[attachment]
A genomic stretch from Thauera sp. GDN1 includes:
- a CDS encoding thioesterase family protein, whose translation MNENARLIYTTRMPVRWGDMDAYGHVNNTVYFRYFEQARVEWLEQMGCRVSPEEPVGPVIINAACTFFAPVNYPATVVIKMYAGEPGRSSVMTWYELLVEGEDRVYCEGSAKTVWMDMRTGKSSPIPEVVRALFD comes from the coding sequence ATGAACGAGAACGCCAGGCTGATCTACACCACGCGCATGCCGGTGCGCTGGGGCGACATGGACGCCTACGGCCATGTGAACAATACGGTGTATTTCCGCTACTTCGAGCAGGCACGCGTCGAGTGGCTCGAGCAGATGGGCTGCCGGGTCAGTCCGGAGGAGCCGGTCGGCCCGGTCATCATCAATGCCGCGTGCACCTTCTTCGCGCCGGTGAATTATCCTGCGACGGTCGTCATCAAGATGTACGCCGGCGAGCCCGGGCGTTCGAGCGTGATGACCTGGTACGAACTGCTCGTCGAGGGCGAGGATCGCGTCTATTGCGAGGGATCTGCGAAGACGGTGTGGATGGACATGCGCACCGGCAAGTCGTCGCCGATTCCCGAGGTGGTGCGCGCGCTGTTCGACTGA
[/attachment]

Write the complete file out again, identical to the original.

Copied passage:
A genomic stretch from Thauera sp. GDN1 includes:
- a CDS encoding thioesterase family protein, whose translation MNENARLIYTTRMPVRWGDMDAYGHVNNTVYFRYFEQARVEWLEQMGCRVSPEEPVGPVIINAACTFFAPVNYPATVVIKMYAGEPGRSSVMTWYELLVEGEDRVYCEGSAKTVWMDMRTGKSSPIPEVVRALFD comes from the coding sequence ATGAACGAGAACGCCAGGCTGATCTACACCACGCGCATGCCGGTGCGCTGGGGCGACATGGACGCCTACGGCCATGTGAACAATACGGTGTATTTCCGCTACTTCGAGCAGGCACGCGTCGAGTGGCTCGAGCAGATGGGCTGCCGGGTCAGTCCGGAGGAGCCGGTCGGCCCGGTCATCATCAATGCCGCGTGCACCTTCTTCGCGCCGGTGAATTATCCTGCGACGGTCGTCATCAAGATGTACGCCGGCGAGCCCGGGCGTTCGAGCGTGATGACCTGGTACGAACTGCTCGTCGAGGGCGAGGATCGCGTCTATTGCGAGGGATCTGCGAAGACGGTGTGGATGGACATGCGCACCGGCAAGTCGTCGCCGATTCCCGAGGTGGTGCGCGCGCTGTTCGACTGA